Taking Life by the Handlebars

Suzidee Hansen’s advice on life is to just keep moving

For most of us, a 60th birthday celebration might consist of a Viking River Cruise or a sojourn through Sicily. Roberts residents Suzidee Hansen and her husband, Allen, took a different turn. They celebrated their milestone birthdays in 2011 with a bicycle trip — a 3,540-mile odyssey that dipped into Yellowstone National Park, circled up into Glacier National Park, and then wound through parts of Canada. Leaving their home above Cooney Dam on a bright June day, they arrived at their destination of Buzzards Bay, Massachusetts, 89 days later, fueled solely by muscle power on their purple tandem bicycle.

Throughout the trip, they experienced daily gifts of wildlife and beauty. “Every day was new,” says Suzidee, as she recounts seeing a spider web one morning. It sparkled with dewdrops that lit up like crystals as the morning sun hit the web. Another day, they pedaled up and over a mountain pass ‚— overshadowed by 12-foot snowdrifts — and came out the other side into a field of stunning yellow flowers.

“It was winter to spring all in one day,” says Suzidee, and they stopped and sat in the flowers, taking it all in.

In addition to enjoying the natural world, they also received many acts of kindness from people along the way. Suzidee tells how one small-town mayor offered to let them use the city's shower — after he unloaded the boxes stored there. Another stranger gave her a bicycle inner tube when theirs broke down. When she offered to pay him, the anonymous road angel simply told her to "pay it forward."

This unforgettable journey was a highlight of their life and the culmination of years of riding a tandem bike. “They’re often called ‘divorce bikes,’” says Suzidee. “It takes two to tandem, and you have to learn to work with each other.” They’ve accomplished this with Allen riding in the front as captain and Suzidee in the back as the stoker, or “rear admiral” as she calls herself.

Whether it’s taking life by the handlebars on amazing journeys or teaching therapeutic Qi Gong, Suzidee’s joyful and guiding life advice is to “keep moving.” She feels that on-going movement is so crucial to successful aging that when they built their home, they purposely included two sets of stairs. Their stunning log home also has large windows with scenic views that enhance their love of the outdoors.

Suzidee grew up in Minnesota, graduated with an arts degree, married Allen and lived in Massachusetts, raising two sons. As Allen made a career in the Navy, Suzidee took on the position of activities director for the local Council on Aging. She started quilting and knitting groups, two walking clubs (intent on keeping everyone moving), and became certified to teach therapeutic Qi Gong. It's a deep-breathing practice that works the whole body, with benefits that include lowered blood pressure, increased mental focus and muscle building.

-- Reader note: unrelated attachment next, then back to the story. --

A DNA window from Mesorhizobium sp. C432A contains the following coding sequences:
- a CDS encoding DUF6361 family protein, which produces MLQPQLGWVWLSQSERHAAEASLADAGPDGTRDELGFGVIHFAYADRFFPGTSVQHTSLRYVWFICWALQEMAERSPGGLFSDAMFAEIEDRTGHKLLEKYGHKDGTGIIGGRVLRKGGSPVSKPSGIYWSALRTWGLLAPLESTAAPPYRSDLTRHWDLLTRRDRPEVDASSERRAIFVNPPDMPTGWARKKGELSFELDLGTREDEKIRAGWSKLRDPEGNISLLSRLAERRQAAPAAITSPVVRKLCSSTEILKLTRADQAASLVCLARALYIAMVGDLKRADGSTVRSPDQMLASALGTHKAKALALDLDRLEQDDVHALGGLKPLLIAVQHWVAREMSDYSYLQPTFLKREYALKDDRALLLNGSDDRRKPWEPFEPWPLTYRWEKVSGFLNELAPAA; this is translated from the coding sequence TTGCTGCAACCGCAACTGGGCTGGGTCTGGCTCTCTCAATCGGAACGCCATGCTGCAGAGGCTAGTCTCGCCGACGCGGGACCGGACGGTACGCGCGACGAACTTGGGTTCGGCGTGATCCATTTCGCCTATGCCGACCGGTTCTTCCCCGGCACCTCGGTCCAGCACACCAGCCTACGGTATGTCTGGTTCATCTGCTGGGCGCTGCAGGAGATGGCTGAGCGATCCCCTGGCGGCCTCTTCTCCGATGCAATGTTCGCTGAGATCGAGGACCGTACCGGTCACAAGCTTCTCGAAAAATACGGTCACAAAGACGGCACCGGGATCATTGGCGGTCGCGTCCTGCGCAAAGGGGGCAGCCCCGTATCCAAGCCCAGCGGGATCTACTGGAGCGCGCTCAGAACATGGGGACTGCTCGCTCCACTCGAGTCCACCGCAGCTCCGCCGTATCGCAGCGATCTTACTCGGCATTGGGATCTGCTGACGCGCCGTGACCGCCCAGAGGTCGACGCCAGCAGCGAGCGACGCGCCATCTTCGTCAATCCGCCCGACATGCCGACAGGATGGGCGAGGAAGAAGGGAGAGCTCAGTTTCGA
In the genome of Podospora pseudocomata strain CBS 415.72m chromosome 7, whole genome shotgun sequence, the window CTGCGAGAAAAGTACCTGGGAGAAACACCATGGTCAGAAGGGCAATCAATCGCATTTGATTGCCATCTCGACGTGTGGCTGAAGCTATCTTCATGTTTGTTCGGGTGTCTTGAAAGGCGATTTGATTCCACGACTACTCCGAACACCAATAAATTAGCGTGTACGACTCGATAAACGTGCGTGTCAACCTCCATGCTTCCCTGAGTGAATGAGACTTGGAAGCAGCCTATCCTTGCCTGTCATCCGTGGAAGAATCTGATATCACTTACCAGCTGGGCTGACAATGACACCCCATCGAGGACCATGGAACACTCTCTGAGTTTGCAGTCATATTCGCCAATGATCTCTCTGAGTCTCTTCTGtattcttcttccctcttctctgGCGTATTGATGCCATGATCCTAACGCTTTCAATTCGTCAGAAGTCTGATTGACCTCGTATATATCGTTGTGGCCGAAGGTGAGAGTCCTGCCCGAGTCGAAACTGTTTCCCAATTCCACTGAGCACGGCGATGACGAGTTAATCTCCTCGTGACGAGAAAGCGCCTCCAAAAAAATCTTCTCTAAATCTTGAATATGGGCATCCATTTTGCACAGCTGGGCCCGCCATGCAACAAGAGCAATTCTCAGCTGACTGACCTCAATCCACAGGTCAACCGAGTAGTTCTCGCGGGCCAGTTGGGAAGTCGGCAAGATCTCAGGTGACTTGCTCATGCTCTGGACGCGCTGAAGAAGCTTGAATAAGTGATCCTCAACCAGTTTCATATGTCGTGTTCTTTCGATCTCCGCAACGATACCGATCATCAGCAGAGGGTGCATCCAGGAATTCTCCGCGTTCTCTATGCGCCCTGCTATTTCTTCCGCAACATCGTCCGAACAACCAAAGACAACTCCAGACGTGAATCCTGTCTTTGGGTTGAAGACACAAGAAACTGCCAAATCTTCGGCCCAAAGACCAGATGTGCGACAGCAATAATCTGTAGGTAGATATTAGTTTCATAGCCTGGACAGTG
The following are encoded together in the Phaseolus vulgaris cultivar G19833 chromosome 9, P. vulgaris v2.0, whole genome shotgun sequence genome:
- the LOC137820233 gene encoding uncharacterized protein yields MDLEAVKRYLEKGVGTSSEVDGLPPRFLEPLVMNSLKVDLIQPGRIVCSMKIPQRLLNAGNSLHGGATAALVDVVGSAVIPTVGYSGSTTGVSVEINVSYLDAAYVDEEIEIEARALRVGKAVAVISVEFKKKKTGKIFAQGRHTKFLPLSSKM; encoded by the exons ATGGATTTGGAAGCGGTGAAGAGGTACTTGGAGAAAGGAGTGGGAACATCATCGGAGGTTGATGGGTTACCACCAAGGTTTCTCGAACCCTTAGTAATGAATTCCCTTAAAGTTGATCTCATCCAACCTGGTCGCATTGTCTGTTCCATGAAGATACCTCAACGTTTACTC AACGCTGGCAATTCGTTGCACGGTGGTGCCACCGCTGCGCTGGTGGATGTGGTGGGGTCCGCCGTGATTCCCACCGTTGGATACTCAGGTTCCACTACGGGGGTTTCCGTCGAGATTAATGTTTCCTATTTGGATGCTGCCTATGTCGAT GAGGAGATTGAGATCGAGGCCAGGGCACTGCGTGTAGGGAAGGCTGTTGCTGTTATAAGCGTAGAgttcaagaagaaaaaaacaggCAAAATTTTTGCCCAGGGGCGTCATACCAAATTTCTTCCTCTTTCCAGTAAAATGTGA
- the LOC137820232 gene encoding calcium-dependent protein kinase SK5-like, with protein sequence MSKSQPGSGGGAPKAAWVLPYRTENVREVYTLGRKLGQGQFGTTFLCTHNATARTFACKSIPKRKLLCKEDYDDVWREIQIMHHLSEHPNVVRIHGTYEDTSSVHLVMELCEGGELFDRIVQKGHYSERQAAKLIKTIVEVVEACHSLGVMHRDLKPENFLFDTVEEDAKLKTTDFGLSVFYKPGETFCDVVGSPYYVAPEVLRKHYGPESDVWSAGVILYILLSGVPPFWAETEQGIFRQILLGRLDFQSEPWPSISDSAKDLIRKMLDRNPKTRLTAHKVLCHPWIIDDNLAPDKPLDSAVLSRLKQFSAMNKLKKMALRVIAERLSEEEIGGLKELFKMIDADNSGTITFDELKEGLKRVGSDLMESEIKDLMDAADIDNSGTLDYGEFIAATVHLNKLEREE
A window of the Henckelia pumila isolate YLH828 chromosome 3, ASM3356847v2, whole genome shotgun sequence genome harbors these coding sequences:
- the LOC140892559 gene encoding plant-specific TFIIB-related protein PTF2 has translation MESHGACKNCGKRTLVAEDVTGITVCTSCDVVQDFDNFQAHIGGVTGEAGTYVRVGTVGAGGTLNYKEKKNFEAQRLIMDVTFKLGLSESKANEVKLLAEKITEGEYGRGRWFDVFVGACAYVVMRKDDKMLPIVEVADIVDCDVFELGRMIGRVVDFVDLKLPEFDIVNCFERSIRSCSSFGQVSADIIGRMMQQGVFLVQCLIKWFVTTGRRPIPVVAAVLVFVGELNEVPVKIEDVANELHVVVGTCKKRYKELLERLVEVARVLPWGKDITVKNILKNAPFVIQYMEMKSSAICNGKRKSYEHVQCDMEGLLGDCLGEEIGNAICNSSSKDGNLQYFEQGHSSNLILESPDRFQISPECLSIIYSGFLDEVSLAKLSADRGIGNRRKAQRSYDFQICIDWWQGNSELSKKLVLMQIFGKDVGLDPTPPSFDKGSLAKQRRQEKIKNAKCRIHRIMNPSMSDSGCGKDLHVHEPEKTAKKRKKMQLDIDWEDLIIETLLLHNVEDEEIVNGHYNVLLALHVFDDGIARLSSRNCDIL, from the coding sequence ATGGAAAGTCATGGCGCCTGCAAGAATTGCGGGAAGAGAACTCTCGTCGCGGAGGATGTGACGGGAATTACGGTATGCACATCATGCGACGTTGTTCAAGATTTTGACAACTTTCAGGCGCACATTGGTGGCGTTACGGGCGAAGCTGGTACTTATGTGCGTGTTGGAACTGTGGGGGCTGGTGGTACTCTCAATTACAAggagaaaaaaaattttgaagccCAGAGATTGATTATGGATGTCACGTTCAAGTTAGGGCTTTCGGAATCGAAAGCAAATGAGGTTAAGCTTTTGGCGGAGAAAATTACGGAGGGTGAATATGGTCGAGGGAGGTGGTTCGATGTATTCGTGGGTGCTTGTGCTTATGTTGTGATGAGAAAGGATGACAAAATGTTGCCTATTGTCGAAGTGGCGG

Suzidee says the practice helped her recover from neck surgery and credits it with keeping her healthy and her immune system robust.  "It encompasses mind, body, and spirit," she says. The 36 postures take a long time to learn, but that's OK, she says, because "it's all about moving and taking the journey.”

When Suzidee isn't tandem bicycling or teaching Qi Gong at the Joliet Community Center, she has plenty of other interests, including embroidery, rug hooking, stained glass, sculpture, silk screening and quilting. Using her art degree background, she designs quilts that reflect her creativity and love of the outdoors. A favorite quilt is one of tandem bicyclers in front of a lake. Allen built a frame for it and enhanced the frame with an inlaid bicycle chain.

One more thing you might be surprised to know about Suzidee is that her clowning background led to embrace reverse Grinch-hood. One Massachusetts Christmas morning, she and Allen dressed as Grinches and delivered gifts instead of stealing them. They delivered wine and rolls — via tandem bicycle — with "You've Been Grinched" notes to neighbors that year.

The next year, they did the Jingle Ride in Boston and won the prize for the best costume.

"We just had the best time," she says. "Behind makeup, you can do all sorts of things and not get in trouble." Moving to this area, though, she discovered that neighbors were too far away for winter bicycling, so they decided to participate in the Red Lodge Blade Parade. That first year, however, it was minus 15 degrees, and their bicycle had frozen to the rack. Not to be discouraged, the two walked the route dressed as Grinches, pushing a shovel as their blade. They've been invited back every year since.

So how does 69-year-old Suzidee accomplish so much? And what makes her so happy? She says not watching television gives her time to pursue her interests.

"I want to use my time in a different way," she says.

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